In the News | His art is ‘a gift from God’
Norwich, CT (The Norwich Bulletin, Februrary 28, 2020) — For 20 years, Roy Tookes’ smile has graced the halls and classrooms of Three Rivers Community College and, in all that time, no one knew of his amazing talent. On Wednesday, The Gallery at Three Rivers hosted the opening of his final show “Glitter.” Tookes will be retiring from his job in maintenance at the college at the end of the summer.
Art professor Sandra Jeknavorian said: “Roy is the kind of person that, whenever you see him, he brightens your day.”
Tookes proved that at the opening reception. The gallery was packed with visitors, faculty, and staff to enjoy the artist’s work. Tookes shared a little of his background and love of art.
“I was in the sixth grade and not paying too much attention to what was going on in class,” he said. “So the teacher gave me a pencil and paper, and an assignment to draw George Washington. She’d seen me sketching before.”
At the end of the day, Tookes had drawn George Washington and the teacher couldn’t believe it. Ever since that day, Tookes has loved art. Even though his main love was sports, he still liked to sketch.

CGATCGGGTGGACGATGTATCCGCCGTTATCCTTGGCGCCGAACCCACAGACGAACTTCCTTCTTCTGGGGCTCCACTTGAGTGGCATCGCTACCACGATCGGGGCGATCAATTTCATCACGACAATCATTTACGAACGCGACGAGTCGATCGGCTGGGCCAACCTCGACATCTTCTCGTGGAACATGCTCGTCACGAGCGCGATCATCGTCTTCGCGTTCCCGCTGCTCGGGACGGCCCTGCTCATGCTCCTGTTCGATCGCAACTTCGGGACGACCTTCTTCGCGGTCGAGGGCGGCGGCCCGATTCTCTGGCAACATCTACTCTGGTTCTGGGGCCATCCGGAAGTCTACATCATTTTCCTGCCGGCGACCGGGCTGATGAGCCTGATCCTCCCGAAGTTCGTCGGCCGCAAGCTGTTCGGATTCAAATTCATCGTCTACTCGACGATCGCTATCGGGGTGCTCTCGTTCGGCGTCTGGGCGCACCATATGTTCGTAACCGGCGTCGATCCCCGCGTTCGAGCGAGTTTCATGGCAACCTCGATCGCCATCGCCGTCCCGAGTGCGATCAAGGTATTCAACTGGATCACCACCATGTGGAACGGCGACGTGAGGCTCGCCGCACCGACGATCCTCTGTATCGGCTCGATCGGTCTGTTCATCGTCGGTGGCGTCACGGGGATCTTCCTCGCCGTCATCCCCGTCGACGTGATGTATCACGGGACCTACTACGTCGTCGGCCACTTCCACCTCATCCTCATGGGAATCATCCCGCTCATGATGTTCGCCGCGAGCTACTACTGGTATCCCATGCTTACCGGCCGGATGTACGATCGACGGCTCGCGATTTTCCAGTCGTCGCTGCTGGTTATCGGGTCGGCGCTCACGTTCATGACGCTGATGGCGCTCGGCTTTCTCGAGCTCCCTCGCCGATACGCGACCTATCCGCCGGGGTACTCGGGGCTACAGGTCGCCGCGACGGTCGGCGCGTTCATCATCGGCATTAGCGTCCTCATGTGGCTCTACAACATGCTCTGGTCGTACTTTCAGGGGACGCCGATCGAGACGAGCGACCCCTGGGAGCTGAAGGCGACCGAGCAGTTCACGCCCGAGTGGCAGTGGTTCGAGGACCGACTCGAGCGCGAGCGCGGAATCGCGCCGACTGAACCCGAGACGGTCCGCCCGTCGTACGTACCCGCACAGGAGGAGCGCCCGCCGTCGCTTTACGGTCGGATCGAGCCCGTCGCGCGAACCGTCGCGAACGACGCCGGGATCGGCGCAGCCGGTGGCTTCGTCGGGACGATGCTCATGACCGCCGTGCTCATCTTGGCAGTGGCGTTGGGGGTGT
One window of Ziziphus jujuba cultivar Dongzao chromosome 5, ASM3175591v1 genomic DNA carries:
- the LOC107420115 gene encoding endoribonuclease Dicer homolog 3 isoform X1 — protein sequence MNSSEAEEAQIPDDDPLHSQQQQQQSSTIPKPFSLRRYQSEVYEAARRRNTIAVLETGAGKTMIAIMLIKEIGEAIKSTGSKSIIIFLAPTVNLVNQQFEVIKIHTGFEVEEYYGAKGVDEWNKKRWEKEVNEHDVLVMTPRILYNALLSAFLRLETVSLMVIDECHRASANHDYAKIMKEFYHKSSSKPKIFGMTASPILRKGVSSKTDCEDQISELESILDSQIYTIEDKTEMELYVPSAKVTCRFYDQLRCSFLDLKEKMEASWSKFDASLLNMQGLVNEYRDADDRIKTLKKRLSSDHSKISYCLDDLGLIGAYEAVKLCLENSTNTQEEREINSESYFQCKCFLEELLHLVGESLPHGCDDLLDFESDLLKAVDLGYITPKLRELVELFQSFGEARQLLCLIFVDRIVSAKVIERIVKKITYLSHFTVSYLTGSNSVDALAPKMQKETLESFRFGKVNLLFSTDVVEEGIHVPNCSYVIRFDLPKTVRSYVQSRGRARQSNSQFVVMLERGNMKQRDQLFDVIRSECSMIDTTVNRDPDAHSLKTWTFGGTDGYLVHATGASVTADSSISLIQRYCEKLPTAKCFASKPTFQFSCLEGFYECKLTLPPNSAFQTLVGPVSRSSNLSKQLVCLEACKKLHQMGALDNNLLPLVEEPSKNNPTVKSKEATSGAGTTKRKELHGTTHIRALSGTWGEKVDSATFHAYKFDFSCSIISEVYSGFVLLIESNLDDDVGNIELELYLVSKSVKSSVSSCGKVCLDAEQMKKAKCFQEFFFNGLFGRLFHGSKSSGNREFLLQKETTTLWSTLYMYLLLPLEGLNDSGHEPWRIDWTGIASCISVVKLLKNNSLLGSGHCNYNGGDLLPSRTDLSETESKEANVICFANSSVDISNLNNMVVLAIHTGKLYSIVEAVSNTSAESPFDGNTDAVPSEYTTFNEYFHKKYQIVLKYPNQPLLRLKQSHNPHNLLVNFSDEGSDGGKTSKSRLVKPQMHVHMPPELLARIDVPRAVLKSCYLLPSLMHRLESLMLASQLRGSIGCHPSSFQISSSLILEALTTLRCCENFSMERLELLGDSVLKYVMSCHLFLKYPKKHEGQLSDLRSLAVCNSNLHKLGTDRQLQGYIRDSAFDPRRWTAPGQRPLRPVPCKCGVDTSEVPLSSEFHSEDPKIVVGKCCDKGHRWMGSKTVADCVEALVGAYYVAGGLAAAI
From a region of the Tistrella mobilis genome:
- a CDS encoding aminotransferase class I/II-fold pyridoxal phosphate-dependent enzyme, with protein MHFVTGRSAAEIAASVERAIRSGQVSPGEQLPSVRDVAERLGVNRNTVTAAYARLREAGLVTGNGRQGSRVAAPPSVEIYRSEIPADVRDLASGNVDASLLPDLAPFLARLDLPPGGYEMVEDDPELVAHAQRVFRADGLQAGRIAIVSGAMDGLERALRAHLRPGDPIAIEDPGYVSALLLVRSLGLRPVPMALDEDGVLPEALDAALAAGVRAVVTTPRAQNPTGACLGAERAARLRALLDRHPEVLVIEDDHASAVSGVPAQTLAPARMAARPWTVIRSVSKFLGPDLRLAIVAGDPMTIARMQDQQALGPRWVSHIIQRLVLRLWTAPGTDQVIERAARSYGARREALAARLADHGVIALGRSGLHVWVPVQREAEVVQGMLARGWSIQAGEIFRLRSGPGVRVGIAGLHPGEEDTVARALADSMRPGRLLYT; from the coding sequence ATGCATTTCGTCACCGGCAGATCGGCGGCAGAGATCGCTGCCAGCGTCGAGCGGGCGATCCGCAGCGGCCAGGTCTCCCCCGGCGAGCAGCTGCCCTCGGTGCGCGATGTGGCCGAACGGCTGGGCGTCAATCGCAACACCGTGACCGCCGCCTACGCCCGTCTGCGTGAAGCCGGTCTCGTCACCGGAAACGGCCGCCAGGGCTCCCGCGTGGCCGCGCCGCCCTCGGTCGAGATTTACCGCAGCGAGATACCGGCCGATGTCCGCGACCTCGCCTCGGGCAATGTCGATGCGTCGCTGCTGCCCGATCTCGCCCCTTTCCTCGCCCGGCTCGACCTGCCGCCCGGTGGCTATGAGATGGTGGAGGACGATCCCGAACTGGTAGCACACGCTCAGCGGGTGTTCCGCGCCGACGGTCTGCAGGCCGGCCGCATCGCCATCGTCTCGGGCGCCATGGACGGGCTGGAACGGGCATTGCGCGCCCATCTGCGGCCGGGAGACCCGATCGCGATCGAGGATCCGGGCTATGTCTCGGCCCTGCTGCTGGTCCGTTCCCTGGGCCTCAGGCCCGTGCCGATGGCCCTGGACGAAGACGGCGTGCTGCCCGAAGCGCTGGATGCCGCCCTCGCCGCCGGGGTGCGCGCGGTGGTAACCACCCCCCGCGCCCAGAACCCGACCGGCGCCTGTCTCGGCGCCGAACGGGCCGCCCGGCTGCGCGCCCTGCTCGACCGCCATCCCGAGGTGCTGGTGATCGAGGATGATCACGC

“If I had a pencil in my hand, I would sketch something all the time,” Tookes said.
The variety of media on the walls of the gallery attest to his talent. His signature piece, “Face It,” is oil on canvas with a lot of glitter incorporated into the color.
College president Mary Ellen Jukoski said, “I love the way Roy has used glitter in these pieces,” college president Mary Ellen Jukoski said. “So beautiful.”
His favorite artists include Leonardo DaVinci and Thomas Kincaid. He especially likes Kincaid because the artist became famous while he was still alive. Asked what inspires his art, Tookes said, “People really love my pencil work. If I can see something, I can draw it. People tell me it’s a gift from God.”
The artist gives all the credit for his shows at the gallery to art teacher Sandra Jeknavorian, but she gives the credit to Tookes’s personality. “He is so well-liked around the college, and everyone knows him,” she said. “With his retirement, we wanted to give him a good send-off with this show.”
With plenty of time on his hands after retirement, Tookes plans to relax with his artwork and do some things not rushed by deadlines.
“It makes me happy for another person to enjoy my art,” Tookes said. “I’d like people to know who I am—know that when they see my art, they know that I did it.”
By Toni Leland
The original article can be found here: “His art is ‘a gift from God’”